Turkey Hunting in Spring
Turkey Hunting in Spring
The alarm rang at 4:30am. I got up, let the dog out and checked the weather. It was a light rain and snow mix. Yuck. Not what I wanted to be hunting in the first day of the spring turkey season. I ate a quick breakfast, grabbed a mug of coffee, and loaded my gear into the truck. It was a short five minute drive to the farm I had permission to hunt, and I pulled in at about 5am.
A few days earlier I had scouted the property and found an area of pines that turkeys were roosting in each evening. I trimmed some branches and made a small ground blind to hunt in near a location where I thought I had the best chance of intercepting them as they left their roost in the morning. I also created a clear small path to the blind so I could sneak in as quietly as possible each morning. I didn’t want to disturb the birds roosted in the trees and warn them of my presence.
I made my way from the truck to the path and quietly entered the area. The light rain had now changed to almost all wet snow and it was easy to follow my cleared path in the predawn darkness. I placed my hen decoy about 15 yards away in the small opening and nestled into my blind, with my back against a tree.
My favorite part of spring turkey hunting is hearing the forest wake up around me. As I sat there the sky slowly started to lighten. I heard a male woodcock in the field near the pines beginning his morning mating call and flight. The funny little bird would make all sorts of beeps and noises. Then he would fly up into the air in circles and land at approximately the same spot in hopes of attracting a female suiter. The robins started with their dawn songs soon after. Chickadees and nuthatches followed. One by one, each species of bird began its morning calling.
The gobble of a tom turkey then range out. It overpowered all of the other birds and caused me to jump. He was answered by another just across the field. A third gobbled back in the woodlot farther away. Every few minutes they would gobble, trying to outdo the other in volume. It was time to switch to turkey hunting mode.
After several minutes of the toms gobbling, the hens began to wake up and answer with their clucks, purrs and yelps. Some of them started to fly down from their roosts and flock up on the ground around me. They softly called to each other and began to scratch around as they slowly made their way toward the field edge. I sat motionless as they moved by so they wouldn’t notice me.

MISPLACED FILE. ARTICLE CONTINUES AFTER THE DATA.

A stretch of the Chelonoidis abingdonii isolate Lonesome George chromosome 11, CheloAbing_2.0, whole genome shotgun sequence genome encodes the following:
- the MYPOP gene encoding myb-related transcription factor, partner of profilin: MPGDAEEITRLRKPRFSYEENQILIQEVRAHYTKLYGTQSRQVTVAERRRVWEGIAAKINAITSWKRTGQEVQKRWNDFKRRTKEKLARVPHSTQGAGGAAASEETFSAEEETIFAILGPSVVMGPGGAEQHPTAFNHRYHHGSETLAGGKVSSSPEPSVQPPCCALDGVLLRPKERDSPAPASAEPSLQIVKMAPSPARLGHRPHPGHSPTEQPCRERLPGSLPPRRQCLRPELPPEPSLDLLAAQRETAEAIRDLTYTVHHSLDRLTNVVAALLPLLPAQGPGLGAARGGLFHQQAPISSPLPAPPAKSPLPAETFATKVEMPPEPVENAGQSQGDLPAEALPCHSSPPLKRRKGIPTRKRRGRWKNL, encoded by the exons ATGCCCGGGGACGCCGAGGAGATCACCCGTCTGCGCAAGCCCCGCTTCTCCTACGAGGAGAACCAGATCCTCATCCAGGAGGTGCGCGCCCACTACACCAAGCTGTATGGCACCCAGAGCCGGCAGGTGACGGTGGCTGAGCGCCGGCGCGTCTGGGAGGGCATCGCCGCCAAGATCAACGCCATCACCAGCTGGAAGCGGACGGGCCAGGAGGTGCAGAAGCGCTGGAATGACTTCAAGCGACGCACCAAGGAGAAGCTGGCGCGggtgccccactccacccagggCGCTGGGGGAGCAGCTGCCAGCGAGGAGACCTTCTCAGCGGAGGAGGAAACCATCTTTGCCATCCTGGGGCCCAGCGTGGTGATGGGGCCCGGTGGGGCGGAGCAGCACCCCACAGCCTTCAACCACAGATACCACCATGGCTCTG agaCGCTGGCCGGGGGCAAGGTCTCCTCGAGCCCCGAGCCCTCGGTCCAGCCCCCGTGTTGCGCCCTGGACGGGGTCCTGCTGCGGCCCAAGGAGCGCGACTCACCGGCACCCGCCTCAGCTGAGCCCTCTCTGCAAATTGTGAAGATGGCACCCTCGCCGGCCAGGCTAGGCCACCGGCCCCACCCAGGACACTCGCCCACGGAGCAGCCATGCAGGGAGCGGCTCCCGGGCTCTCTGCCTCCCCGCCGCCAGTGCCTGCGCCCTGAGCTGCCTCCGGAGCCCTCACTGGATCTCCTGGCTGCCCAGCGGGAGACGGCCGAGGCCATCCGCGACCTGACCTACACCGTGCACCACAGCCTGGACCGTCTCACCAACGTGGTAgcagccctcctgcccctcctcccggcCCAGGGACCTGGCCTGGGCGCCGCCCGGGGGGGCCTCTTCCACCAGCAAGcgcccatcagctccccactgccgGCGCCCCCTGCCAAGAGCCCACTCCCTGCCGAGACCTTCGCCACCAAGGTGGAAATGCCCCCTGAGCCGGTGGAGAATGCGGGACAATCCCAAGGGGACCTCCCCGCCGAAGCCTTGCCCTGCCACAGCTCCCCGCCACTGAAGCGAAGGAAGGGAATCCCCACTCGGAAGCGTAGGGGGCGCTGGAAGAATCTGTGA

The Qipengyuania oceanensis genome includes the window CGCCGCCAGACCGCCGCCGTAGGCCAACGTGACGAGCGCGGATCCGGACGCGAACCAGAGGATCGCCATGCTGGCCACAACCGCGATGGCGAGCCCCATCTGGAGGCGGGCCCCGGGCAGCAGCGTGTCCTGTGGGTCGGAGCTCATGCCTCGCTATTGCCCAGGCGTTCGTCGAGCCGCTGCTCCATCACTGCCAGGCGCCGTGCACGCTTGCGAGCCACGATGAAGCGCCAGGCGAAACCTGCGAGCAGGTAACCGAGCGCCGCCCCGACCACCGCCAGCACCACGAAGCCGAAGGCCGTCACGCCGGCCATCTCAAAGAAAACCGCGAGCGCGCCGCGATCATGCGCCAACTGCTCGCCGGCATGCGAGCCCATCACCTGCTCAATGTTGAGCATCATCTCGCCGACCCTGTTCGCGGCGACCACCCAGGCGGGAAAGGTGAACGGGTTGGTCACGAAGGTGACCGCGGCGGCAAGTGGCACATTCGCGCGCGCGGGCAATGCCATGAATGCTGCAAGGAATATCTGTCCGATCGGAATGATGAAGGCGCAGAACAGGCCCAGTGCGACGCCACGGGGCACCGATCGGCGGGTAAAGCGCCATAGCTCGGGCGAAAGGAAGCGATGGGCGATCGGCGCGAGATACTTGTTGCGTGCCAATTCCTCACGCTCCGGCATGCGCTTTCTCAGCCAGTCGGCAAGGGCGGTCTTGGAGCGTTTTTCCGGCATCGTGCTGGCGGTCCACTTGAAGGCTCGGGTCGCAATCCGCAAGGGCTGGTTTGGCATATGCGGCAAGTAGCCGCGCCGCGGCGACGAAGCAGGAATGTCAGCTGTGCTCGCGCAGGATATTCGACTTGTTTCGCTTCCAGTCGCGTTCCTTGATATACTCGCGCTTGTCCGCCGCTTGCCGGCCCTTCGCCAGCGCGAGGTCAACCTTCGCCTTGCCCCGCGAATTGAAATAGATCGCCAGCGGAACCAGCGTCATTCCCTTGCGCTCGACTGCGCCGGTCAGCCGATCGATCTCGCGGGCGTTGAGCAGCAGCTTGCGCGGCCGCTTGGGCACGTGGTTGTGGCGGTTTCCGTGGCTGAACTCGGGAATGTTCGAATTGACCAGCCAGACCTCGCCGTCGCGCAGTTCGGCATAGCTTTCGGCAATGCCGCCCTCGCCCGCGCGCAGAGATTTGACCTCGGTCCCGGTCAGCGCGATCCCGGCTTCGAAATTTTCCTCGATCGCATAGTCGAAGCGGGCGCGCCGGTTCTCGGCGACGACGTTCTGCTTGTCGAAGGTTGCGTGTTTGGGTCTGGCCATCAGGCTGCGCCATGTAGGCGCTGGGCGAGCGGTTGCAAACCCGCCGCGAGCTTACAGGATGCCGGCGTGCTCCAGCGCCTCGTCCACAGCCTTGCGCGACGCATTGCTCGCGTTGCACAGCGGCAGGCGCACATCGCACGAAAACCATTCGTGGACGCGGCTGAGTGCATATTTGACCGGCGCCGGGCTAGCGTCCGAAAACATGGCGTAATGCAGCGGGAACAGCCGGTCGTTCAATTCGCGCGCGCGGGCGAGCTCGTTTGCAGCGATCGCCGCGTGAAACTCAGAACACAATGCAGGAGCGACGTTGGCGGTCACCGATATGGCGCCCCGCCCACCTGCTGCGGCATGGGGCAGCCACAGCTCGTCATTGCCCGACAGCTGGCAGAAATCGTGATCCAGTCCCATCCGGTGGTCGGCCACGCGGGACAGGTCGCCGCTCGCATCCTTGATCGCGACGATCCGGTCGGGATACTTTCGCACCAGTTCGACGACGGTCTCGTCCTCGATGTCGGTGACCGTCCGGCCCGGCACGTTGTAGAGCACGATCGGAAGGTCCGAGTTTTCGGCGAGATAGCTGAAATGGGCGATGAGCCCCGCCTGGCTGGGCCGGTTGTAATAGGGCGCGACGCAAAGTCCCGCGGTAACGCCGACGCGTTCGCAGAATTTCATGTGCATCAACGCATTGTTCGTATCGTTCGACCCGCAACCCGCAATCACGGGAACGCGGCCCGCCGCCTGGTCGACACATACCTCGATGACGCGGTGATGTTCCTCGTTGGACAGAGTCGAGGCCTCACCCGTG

The gobbling toms were moving closer to meet up with the hens. Their gobbles were getting louder and louder. Finally, I saw one coming through the pines toward me. As it strutted, it would fan out its tail and fluff its feather hoping to entice the hens and intimidating to the other males in the area. I used my call to make a few short clucks to get its attention. I was hoping my hen decoy would draw it close enough to get a shot but it didn’t work. Before it was in shooting range, it turned and walked parallel to me. The tom was more interested in the flock of real hens that was now heading out of the pines to the field. Disappointed, I watched the birds move out of sight.
About thirty minutes later a yearling male, called a jake, came in to check out my decoy. He slowly walked by me at about 20 yards eyeing what he thought was a lonely hen. As he drew closer he realized something wasn’t quite right and turned and headed the same direction as the others went. I could have harvested that bird but it was only the first two hours of my six day season so I let him go. I hunted three more hours that morning and the following morning, without any toms coming into range.
On the third day of my season I decided to set up on the field edge and place my decoys in the open field. I was going to try to intercept the flock as they moved down toward their feeding area. The plan worked. Just as had happened the previous two mornings, the hens left their roost, walked by my old blind and out to the field and the toms soon followed.
The first group of birds to move through my decoys included four hens, a jake and a tom. The young jake, trying to get too close to the hens, was constantly being harassed and chased off by the bigger tom. Unfortunately, this kept the tom from coming into range. As the hens moved along scratching and eating, the tom and jake soon followed. Again a disappointment, but it was only 6:15am and there was plenty of time left to hunt.
Over the next hour I used my call every 15 minutes. I did my best to imitate the calls of the hens. I could hear gobbling to my north so I knew there were toms in the area yet. Eventually one of them took the bait. At about 7:30am, a mature tom came strutting down the field all by himself. He was fixated on my two hen decoys and was in full display almost the entire way down the field edge. My heart was pounding and I was thinking this bird might give me a chance. Without any other live birds to distract him he strutted right into my decoys hoping to have the hens all to himself. He presented a prefect shot at about 25 yards. I sat a few minutes and let the adrenaline wear off. After admiring the bird, I registered my harvest using my smartphone, took a couple pictures and headed home with the thoughts of roasted wild turkey and fresh soup running though my head.